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Woo hoo! Actual nice weather up here in Canada today, almost 20° (that's like 70 Freedom Units)! Took the Diamondback out for a couple of miles. Boy, BMXs were not made for long rides! Also, watch for fallen leaves, almost took a spill when I locked up the brakes. Feeling invigorated, I decided to go at the Duck. Swapped out the crank, cups, and bearings for the ones from the moose. You super builders probably would have had a laff or two at my antics. A few choice words later, and some fresh grease*, and I'm done! Here's how he looks now.
IMG_20191029_123454136.jpg
*A word on grease. Never assume. The moose had nothing. Bone dry. Probably never had any in its entire life. I don't think it had ever been ridden, and I never took it out beyond the test ride, less than two blocks. Cleaned the bearings anyhow, fresh white grease is better than what was in the Duck.
I assume that whatever was in the Duck was grease, although human feces isn't completely out of the question
 
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Dangit. Test ride wasn't perfect. Anybody ever heard of the Buzzcocks? British punk band with a song called Something's Gone Wrong Again", I think it will be my garage theme song.
"Nothing ever happens to people like us,
Except we miss the bus.
Something's gone wrong again!"
I am getting a noise from the chain now. Almost like the sound when the chain hits and out of alignment derailleur. I can't see it hit anything, so I assume it's a chainline issue. I don't know if it can be diagnosed from a picture, but you can see that every second tooth is right up against the chain.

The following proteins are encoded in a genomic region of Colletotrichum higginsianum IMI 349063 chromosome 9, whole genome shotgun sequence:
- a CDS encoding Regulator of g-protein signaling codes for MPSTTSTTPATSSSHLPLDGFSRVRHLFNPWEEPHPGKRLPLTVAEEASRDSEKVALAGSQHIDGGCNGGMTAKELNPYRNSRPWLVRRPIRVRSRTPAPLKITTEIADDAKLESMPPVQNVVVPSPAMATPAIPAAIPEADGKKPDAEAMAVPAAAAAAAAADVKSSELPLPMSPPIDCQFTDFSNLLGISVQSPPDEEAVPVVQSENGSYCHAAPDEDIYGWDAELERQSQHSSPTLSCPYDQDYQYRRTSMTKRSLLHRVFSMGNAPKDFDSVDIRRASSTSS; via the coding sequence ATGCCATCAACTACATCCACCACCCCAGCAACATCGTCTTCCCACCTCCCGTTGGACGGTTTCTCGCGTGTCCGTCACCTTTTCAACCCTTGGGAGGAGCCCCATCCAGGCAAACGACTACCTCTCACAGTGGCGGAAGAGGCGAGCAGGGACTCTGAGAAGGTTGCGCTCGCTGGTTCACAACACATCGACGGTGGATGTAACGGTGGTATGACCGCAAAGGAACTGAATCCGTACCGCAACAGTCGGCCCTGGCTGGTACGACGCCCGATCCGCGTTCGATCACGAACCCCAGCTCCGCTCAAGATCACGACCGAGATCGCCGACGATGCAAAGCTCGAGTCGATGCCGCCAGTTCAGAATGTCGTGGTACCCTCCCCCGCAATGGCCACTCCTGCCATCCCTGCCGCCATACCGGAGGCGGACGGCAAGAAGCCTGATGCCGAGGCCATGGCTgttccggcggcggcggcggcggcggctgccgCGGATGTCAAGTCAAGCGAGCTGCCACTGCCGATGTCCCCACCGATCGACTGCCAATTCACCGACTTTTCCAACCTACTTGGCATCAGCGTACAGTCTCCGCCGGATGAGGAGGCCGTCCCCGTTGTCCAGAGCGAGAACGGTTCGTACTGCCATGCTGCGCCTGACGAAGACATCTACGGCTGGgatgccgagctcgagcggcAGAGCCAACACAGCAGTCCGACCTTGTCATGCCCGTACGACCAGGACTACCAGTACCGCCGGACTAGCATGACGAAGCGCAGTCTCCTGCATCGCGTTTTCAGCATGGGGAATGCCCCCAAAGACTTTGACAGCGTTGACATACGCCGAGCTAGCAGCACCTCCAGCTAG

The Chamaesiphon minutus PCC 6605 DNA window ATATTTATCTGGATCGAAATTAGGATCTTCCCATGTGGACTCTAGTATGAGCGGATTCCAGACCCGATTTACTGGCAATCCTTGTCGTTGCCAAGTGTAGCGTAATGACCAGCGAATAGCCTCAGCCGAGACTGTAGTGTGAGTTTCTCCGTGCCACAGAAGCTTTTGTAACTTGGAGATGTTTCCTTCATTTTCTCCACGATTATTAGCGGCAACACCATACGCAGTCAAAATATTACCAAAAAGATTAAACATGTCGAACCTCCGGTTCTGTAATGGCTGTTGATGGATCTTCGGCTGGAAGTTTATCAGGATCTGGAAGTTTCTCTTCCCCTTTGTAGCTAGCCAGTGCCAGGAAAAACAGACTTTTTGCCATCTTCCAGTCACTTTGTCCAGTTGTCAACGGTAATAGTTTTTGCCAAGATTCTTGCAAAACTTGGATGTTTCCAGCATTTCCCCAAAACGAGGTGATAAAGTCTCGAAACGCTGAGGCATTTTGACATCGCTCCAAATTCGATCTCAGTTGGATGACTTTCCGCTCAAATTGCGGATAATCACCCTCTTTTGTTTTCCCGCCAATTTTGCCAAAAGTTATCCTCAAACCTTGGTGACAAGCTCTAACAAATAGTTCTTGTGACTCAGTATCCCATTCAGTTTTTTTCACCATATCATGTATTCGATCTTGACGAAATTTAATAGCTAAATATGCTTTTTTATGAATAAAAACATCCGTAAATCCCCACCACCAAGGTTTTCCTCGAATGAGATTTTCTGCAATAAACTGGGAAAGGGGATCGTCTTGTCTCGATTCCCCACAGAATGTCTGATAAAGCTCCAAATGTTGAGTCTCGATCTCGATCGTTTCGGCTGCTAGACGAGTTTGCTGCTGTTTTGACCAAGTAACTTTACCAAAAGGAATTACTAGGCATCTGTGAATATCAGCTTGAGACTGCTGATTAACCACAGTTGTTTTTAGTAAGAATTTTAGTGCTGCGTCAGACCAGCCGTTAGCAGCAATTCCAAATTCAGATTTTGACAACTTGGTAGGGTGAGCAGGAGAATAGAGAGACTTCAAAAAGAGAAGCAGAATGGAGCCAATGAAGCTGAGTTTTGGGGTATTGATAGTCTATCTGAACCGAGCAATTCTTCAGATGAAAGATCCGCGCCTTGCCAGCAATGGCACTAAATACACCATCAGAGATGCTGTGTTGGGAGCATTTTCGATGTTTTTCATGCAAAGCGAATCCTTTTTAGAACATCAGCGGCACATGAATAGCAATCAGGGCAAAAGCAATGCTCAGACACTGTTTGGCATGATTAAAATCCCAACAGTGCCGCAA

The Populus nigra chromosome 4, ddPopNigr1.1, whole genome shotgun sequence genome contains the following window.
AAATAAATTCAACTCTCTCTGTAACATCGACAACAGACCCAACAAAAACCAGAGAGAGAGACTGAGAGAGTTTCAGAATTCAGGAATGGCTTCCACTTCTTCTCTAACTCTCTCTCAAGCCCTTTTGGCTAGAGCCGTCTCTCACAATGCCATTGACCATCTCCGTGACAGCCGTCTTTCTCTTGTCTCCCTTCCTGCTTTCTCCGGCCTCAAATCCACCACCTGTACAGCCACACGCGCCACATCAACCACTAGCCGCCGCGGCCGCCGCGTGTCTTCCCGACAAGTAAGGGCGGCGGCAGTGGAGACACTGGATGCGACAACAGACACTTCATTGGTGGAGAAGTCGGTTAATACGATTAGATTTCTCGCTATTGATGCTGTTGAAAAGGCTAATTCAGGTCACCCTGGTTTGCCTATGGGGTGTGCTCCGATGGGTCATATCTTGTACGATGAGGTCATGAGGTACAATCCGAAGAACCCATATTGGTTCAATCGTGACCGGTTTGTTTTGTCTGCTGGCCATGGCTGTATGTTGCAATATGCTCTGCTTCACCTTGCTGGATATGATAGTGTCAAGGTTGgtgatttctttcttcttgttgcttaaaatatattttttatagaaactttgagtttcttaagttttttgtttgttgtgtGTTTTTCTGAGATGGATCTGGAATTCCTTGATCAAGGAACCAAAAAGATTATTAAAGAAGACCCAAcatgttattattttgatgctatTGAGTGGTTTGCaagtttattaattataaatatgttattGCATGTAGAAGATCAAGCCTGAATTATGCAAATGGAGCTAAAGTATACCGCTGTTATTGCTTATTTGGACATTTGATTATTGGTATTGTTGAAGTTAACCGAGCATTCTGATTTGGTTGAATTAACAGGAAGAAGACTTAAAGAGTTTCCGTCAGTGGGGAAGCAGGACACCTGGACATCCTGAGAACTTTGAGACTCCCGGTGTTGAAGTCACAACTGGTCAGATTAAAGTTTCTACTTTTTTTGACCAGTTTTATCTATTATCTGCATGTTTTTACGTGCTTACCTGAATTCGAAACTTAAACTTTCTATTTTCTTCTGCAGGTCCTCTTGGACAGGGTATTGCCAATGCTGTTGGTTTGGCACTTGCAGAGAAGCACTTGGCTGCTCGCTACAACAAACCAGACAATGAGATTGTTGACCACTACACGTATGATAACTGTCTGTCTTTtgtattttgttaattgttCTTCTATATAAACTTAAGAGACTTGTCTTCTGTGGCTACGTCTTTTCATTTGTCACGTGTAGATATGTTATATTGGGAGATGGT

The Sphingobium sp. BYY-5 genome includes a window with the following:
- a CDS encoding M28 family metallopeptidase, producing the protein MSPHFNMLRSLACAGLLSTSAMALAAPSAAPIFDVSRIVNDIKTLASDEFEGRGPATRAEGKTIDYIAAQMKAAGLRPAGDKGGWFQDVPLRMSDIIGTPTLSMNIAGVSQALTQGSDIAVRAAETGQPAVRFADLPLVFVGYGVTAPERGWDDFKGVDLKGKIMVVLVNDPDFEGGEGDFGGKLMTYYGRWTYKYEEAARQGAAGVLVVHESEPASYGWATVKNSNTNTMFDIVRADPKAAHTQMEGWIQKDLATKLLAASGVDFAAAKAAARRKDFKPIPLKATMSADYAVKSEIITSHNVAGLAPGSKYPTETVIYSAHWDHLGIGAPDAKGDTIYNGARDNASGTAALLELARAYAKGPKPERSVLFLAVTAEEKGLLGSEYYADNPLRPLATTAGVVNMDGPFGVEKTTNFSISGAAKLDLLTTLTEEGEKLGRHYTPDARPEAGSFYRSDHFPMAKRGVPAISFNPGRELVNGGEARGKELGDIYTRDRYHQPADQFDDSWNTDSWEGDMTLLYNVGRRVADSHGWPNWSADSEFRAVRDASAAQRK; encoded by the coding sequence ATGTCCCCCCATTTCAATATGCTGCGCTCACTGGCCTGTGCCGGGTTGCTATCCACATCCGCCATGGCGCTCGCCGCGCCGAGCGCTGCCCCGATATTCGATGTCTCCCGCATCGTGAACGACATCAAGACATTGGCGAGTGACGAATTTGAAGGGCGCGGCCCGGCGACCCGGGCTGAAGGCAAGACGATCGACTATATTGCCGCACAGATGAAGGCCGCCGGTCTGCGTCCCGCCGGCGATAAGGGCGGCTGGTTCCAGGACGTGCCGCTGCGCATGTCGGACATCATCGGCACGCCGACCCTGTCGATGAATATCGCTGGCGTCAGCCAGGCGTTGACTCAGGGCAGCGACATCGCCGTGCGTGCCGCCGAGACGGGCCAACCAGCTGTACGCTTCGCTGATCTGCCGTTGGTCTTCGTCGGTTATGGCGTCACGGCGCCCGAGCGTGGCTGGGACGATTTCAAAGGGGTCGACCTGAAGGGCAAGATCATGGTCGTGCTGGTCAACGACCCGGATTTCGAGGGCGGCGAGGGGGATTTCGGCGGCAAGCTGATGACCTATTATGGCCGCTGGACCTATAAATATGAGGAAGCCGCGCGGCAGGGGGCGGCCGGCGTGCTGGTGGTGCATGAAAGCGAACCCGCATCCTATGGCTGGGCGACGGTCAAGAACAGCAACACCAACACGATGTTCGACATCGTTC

IMG_20191029_123638685.jpg
Anyone have a method of finding out about alignment, or tips for easy, cheap fixes?
 
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Looks like the chainring needs to move ‘out’ or ‘away’ from the frame just a little bit.

Here’s what I did to fix the same issue about a week ago.

1. Remove the crankset
2. Unscrew the bearing cone that holds the chainring against the crank
3. Put a thin washer/spacer over the crank first, then reinstall the cone ring. This will move the chainring away from the frame.
4. Reinstall the crankset

NOTE: you only need/want a thin spacer (like 1/32 to 1/16”) or you will have a reverse scenario or not enough threads to keep the crank from hitting the non-drive side of the frame.
I think I bought a bag of thin washers at Home Depot to use for this.

There is another option, it is to flip the rear sprocket. They are typically dished and in most cases are installed with the ‘dish’ facing inward, simply pop off the retaining ring (can be a pain) flip the cog and reinstall the ring (can also be a pain). A pointed awl pushed into the cutaways on the cog will help stretch out the retaining ring (see pic)


Both have worked for me to aid in alignment or provide chain clearance from the frame when running wide tires.

Hope this helps.